Sustaining injuries -- and coming back from them -- is a big part of any professional surfer's life. With the sport's elite continually pushing the boundaries both in bigger waves and with the amplitude and speed of airs, major injuries have become a matter of when, not if. And yet, some of the best performances in Round Two of the Australian Open of Surfing QS6,000 were from surfers who have overcome serious injuries and are now looking toward qualification at the elite level.
Alejo Muniz was impressive in progressing through his heat and is one example of a competitor who has repeatedly come back from major injuries over the course of his career. The 27-year-old Brazilian burst onto the Tour in 2011 with a remarkable Top 10 rookie finish. However, since 2013, a recurring knee injury has seen him miss events and yo-yo between the Championship Tour (CT) and Qualifying Series (QS).
In 2015, Muniz suffered just one of a handful of crushing blows. Having worked all year on the QS to qualify for the 2016 elite CT, he blew his knee apart at the Quiksilver Pro France, where he was surfing as a wildcard. That meant yet another six months off, missing the first two events of the CT schedule. He never recovered. He finished the year injured again, and returned to the QS to take another shot at qualification.
Since then, Muniz has since gone through yet another exhaustive rehabilitation program and is now back to his best form. In his first event back, last week in Newcastle, it took the eventual winner, Yago Dora, to take him down on the way to a fifth place. This week, in crisp conditions at Manly, his trademark forehand hacks and some big spinners have served him well. It's just more proof that Muniz has regained the zip and strength that makes him one of the world's best.
Mikey Wright, another of Round Two's standouts, has also dealt with a serious injury. And has fought back to become one of the most dangerous and compelling surfers on the QS. While his three-month lay off due to ankle ligament damage suffered last year is put in perspective by the severity of the head injury (and comeback) suffered by his brother Owen, it was still a significant speed bump in the 21-year-old's full-throttle approach to life and competition.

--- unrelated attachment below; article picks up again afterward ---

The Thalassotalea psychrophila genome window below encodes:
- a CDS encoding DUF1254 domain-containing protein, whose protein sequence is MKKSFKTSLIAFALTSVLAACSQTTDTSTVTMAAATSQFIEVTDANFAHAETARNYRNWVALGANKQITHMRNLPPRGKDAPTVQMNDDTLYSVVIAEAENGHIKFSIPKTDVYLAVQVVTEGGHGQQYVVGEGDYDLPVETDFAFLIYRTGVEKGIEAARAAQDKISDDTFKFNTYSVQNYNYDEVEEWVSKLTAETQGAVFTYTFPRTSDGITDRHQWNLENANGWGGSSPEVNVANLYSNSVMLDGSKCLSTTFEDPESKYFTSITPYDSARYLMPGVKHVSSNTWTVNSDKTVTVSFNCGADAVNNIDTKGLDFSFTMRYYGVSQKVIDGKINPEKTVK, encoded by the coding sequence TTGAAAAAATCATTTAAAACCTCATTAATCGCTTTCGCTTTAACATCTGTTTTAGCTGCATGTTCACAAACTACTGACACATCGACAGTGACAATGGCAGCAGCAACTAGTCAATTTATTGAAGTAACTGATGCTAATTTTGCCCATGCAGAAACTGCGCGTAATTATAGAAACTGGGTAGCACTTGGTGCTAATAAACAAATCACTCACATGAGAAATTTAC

Now fully fit and back to surfing at Mach 10 speed, Wright has a burning desire to join his siblings Owen and Tyler at the elite level of the sport. His patience in waiting for the right wave with just minutes to go, and then way he tore it to shreds, indicates a fully fit and functioning Wright is ready to make his push towards the big leagues.
Leonardo Fioravanti is a surfer who has already made the big leagues, but it's worth remembering that it was only in February 2015 that the Italian broke two vertebrae in his back while surfing Pipeline. Rehab through 2015 led to a blistering 2016 CT qualification campaign. In Manly he looks as sharp as ever, logging a total of 14.60 to win his Round Two heat.
"The injury taught me how to appreciate what I have and what I could have lost," he told the WSL last year. "It's also made me look after my body better. It was a pretty harsh lesson, and I would never have chosen it, but some positives have come out of the whole painful experience."
In that sentiment, he is clearly not alone on tour.